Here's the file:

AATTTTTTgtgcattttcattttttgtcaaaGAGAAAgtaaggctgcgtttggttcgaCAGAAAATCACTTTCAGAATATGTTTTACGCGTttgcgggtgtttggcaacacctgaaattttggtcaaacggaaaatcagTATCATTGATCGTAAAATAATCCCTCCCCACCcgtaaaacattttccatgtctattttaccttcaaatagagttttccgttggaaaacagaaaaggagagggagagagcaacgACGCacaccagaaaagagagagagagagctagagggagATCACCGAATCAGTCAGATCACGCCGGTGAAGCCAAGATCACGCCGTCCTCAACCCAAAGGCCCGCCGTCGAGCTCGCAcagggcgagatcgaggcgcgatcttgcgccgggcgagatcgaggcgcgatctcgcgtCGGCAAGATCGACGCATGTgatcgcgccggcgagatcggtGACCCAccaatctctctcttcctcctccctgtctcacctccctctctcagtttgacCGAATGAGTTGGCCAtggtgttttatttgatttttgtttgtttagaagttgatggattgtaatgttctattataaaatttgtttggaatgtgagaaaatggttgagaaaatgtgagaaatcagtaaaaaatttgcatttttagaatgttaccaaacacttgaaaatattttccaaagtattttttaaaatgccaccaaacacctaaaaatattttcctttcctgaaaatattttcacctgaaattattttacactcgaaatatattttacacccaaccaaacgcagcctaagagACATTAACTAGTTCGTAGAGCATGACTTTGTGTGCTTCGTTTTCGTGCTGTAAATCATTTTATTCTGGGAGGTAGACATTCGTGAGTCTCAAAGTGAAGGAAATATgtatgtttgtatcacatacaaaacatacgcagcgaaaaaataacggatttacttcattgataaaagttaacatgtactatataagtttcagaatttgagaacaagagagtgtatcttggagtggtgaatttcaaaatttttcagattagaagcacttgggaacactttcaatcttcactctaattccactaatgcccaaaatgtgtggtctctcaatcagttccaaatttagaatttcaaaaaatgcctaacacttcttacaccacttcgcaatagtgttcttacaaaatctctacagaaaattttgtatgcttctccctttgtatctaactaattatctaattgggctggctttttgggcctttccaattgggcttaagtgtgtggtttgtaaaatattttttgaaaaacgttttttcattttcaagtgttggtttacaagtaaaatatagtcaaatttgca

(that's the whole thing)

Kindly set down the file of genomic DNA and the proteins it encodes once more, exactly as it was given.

AATTTTTTgtgcattttcattttttgtcaaaGAGAAAgtaaggctgcgtttggttcgaCAGAAAATCACTTTCAGAATATGTTTTACGCGTttgcgggtgtttggcaacacctgaaattttggtcaaacggaaaatcagTATCATTGATCGTAAAATAATCCCTCCCCACCcgtaaaacattttccatgtctattttaccttcaaatagagttttccgttggaaaacagaaaaggagagggagagagcaacgACGCacaccagaaaagagagagagagagctagagggagATCACCGAATCAGTCAGATCACGCCGGTGAAGCCAAGATCACGCCGTCCTCAACCCAAAGGCCCGCCGTCGAGCTCGCAcagggcgagatcgaggcgcgatcttgcgccgggcgagatcgaggcgcgatctcgcgtCGGCAAGATCGACGCATGTgatcgcgccggcgagatcggtGACCCAccaatctctctcttcctcctccctgtctcacctccctctctcagtttgacCGAATGAGTTGGCCAtggtgttttatttgatttttgtttgtttagaagttgatggattgtaatgttctattataaaatttgtttggaatgtgagaaaatggttgagaaaatgtgagaaatcagtaaaaaatttgcatttttagaatgttaccaaacacttgaaaatattttccaaagtattttttaaaatgccaccaaacacctaaaaatattttcctttcctgaaaatattttcacctgaaattattttacactcgaaatatattttacacccaaccaaacgcagcctaagagACATTAACTAGTTCGTAGAGCATGACTTTGTGTGCTTCGTTTTCGTGCTGTAAATCATTTTATTCTGGGAGGTAGACATTCGTGAGTCTCAAAGTGAAGGAAATATgtatgtttgtatcacatacaaaacatacgcagcgaaaaaataacggatttacttcattgataaaagttaacatgtactatataagtttcagaatttgagaacaagagagtgtatcttggagtggtgaatttcaaaatttttcagattagaagcacttgggaacactttcaatcttcactctaattccactaatgcccaaaatgtgtggtctctcaatcagttccaaatttagaatttcaaaaaatgcctaacacttcttacaccacttcgcaatagtgttcttacaaaatctctacagaaaattttgtatgcttctccctttgtatctaactaattatctaattgggctggctttttgggcctttccaattgggcttaagtgtgtggtttgtaaaatattttttgaaaaacgttttttcattttcaagtgttggtttacaagtaaaatatagtcaaatttgca